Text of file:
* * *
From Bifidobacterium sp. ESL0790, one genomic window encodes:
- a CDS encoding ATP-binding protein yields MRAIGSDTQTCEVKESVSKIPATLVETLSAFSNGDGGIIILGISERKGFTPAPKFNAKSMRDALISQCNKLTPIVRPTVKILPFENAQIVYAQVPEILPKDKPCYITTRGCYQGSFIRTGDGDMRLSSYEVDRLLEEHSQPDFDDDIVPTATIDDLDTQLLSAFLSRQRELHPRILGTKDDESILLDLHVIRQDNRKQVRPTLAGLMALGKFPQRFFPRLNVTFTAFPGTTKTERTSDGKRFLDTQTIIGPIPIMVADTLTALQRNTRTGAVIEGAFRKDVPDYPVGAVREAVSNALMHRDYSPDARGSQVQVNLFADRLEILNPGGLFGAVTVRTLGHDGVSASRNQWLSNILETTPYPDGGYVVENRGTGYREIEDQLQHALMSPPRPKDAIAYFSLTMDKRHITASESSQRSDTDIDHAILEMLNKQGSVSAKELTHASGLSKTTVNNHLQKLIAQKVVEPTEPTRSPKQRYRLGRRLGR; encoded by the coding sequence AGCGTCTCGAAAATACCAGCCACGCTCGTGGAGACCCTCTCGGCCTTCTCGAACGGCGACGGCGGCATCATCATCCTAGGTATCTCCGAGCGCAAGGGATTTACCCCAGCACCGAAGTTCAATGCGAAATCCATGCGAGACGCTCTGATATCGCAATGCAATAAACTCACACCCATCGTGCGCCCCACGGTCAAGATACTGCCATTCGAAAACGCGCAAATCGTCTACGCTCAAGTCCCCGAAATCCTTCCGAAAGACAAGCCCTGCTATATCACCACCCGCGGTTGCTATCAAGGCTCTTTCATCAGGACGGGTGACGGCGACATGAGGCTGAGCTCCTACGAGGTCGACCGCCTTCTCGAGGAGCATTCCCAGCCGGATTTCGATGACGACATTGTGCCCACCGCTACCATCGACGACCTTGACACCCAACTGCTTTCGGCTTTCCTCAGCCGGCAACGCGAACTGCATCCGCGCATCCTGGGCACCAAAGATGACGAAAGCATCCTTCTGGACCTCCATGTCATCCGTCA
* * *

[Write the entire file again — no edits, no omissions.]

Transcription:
From Bifidobacterium sp. ESL0790, one genomic window encodes:
- a CDS encoding ATP-binding protein yields MRAIGSDTQTCEVKESVSKIPATLVETLSAFSNGDGGIIILGISERKGFTPAPKFNAKSMRDALISQCNKLTPIVRPTVKILPFENAQIVYAQVPEILPKDKPCYITTRGCYQGSFIRTGDGDMRLSSYEVDRLLEEHSQPDFDDDIVPTATIDDLDTQLLSAFLSRQRELHPRILGTKDDESILLDLHVIRQDNRKQVRPTLAGLMALGKFPQRFFPRLNVTFTAFPGTTKTERTSDGKRFLDTQTIIGPIPIMVADTLTALQRNTRTGAVIEGAFRKDVPDYPVGAVREAVSNALMHRDYSPDARGSQVQVNLFADRLEILNPGGLFGAVTVRTLGHDGVSASRNQWLSNILETTPYPDGGYVVENRGTGYREIEDQLQHALMSPPRPKDAIAYFSLTMDKRHITASESSQRSDTDIDHAILEMLNKQGSVSAKELTHASGLSKTTVNNHLQKLIAQKVVEPTEPTRSPKQRYRLGRRLGR; encoded by the coding sequence AGCGTCTCGAAAATACCAGCCACGCTCGTGGAGACCCTCTCGGCCTTCTCGAACGGCGACGGCGGCATCATCATCCTAGGTATCTCCGAGCGCAAGGGATTTACCCCAGCACCGAAGTTCAATGCGAAATCCATGCGAGACGCTCTGATATCGCAATGCAATAAACTCACACCCATCGTGCGCCCCACGGTCAAGATACTGCCATTCGAAAACGCGCAAATCGTCTACGCTCAAGTCCCCGAAATCCTTCCGAAAGACAAGCCCTGCTATATCACCACCCGCGGTTGCTATCAAGGCTCTTTCATCAGGACGGGTGACGGCGACATGAGGCTGAGCTCCTACGAGGTCGACCGCCTTCTCGAGGAGCATTCCCAGCCGGATTTCGATGACGACATTGTGCCCACCGCTACCATCGACGACCTTGACACCCAACTGCTTTCGGCTTTCCTCAGCCGGCAACGCGAACTGCATCCGCGCATCCTGGGCACCAAAGATGACGAAAGCATCCTTCTGGACCTCCATGTCATCCGTCA